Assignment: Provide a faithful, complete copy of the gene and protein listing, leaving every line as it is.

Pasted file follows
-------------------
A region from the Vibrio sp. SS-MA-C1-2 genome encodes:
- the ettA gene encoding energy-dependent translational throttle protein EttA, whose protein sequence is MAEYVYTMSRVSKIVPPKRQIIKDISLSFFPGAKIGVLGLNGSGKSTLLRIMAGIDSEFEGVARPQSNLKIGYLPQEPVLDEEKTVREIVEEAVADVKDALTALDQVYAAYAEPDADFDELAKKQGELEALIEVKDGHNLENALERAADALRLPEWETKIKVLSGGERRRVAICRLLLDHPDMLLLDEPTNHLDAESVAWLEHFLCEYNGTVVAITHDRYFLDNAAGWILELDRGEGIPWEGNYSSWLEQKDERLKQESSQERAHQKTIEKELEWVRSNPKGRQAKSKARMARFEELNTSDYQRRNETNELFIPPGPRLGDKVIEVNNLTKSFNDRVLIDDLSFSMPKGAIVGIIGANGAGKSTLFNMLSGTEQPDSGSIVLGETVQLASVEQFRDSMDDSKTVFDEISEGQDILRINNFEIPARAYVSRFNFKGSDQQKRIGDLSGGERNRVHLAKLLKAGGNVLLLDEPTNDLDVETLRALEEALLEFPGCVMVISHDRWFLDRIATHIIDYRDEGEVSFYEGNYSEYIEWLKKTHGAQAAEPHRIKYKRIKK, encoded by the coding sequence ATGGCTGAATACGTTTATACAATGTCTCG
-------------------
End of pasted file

A region from the Vibrio sp. SS-MA-C1-2 genome encodes:
- the ettA gene encoding energy-dependent translational throttle protein EttA, whose protein sequence is MAEYVYTMSRVSKIVPPKRQIIKDISLSFFPGAKIGVLGLNGSGKSTLLRIMAGIDSEFEGVARPQSNLKIGYLPQEPVLDEEKTVREIVEEAVADVKDALTALDQVYAAYAEPDADFDELAKKQGELEALIEVKDGHNLENALERAADALRLPEWETKIKVLSGGERRRVAICRLLLDHPDMLLLDEPTNHLDAESVAWLEHFLCEYNGTVVAITHDRYFLDNAAGWILELDRGEGIPWEGNYSSWLEQKDERLKQESSQERAHQKTIEKELEWVRSNPKGRQAKSKARMARFEELNTSDYQRRNETNELFIPPGPRLGDKVIEVNNLTKSFNDRVLIDDLSFSMPKGAIVGIIGANGAGKSTLFNMLSGTEQPDSGSIVLGETVQLASVEQFRDSMDDSKTVFDEISEGQDILRINNFEIPARAYVSRFNFKGSDQQKRIGDLSGGERNRVHLAKLLKAGGNVLLLDEPTNDLDVETLRALEEALLEFPGCVMVISHDRWFLDRIATHIIDYRDEGEVSFYEGNYSEYIEWLKKTHGAQAAEPHRIKYKRIKK, encoded by the coding sequence ATGGCTGAATACGTTTATACAATGTCTCG